Benson (1952) described the range as southwards to Teesdale and the Lake District, but the species has recently been found more widely south through Yorkshire, the southern Peak District, north and south Wales and Herefordshire. A handful of older records in the south-east are perhaps more questionable (Musgrove, 2023).
Tenthredo velox has the antenna partly pale from the third segment underneath and, in the female, is ringed with pale apically. The stigma and costa are dark. The head and thorax has dense coiaceous surface sculpture. The female is mostly black bodied with reddish legs, whilst the male abdomen is red from the third tergite to the apex.
Larvae feed on a range of plants. Perhaps associated with upland areas.
Size: 8 - 11mm
GB IUCN Status: Least Concern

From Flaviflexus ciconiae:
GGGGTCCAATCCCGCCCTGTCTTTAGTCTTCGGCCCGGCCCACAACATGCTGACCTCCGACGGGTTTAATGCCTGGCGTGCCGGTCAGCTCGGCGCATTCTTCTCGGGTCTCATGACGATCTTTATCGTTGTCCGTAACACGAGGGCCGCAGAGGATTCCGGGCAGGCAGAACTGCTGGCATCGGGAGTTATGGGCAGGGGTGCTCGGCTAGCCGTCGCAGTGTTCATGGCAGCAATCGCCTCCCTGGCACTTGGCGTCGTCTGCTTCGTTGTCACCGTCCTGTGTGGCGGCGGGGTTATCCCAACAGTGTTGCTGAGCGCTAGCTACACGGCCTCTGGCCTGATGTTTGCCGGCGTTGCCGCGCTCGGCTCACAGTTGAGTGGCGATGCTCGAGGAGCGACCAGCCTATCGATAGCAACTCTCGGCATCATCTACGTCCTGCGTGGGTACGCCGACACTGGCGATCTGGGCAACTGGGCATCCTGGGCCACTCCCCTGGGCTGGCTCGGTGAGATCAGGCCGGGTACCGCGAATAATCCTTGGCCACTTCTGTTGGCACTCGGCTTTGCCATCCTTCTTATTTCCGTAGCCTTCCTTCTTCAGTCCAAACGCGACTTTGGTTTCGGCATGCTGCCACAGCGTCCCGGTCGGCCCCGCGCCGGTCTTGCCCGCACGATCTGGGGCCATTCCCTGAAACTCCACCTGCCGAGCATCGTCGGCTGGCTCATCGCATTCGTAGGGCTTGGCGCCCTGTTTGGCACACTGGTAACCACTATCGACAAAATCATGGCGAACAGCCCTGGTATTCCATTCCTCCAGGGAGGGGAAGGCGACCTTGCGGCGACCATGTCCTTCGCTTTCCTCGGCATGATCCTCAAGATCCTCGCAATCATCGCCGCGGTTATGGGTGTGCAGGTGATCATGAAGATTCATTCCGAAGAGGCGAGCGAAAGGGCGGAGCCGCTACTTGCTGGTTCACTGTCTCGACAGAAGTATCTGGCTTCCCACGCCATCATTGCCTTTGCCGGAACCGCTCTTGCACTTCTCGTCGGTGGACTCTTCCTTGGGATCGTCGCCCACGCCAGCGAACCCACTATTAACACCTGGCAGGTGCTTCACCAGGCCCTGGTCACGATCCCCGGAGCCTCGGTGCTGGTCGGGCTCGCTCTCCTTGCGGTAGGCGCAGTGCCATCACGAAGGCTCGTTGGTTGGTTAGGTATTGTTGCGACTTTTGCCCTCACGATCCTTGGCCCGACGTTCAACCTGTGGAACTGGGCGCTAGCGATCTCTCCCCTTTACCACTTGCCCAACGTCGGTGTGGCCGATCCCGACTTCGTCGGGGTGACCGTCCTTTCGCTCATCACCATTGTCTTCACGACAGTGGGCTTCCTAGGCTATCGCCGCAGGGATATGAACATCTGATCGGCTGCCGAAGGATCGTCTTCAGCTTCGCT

GB Rarity Status: None
Distribution: England, Scotland, Wales
Flight period: June to August
Plant associations: Polygonum bistorta (bistort), Senecio fuchsia (wood ragwort), Salix (willow), Alnus viridis (alder).
Benson, R.B., 1952. Handbooks for the Identification of British Insects. Hymenoptera, Symphyta, Vol 6, Section 2(a-c), Royal Entomological Society, London
Fekete, K. (2018) Beginner’s guide to identifying British Tenthredo, Natural History Museum, London. http://www.nhm.ac.uk/content/dam/nhmwww/take-part/identification-trainers/sawflies-guide-id-trainees.pdf [Accessed 26Apr2019]
Liston A, Knight G, Sheppard D, Broad G, Livermore L (2014) Checklist of British and Irish Hymenoptera - Sawflies, ‘Symphyta’. Biodiversity Data Journal 2: e1168. https://doi.org/10.3897/BDJ.2.e1168
Musgrove, A.J. 2023. A review of the status of sawflies of Great Britain - Phase 2: The Athaliidae and the Tenthredinidae (excluding Nematinae). Natural England, unpublished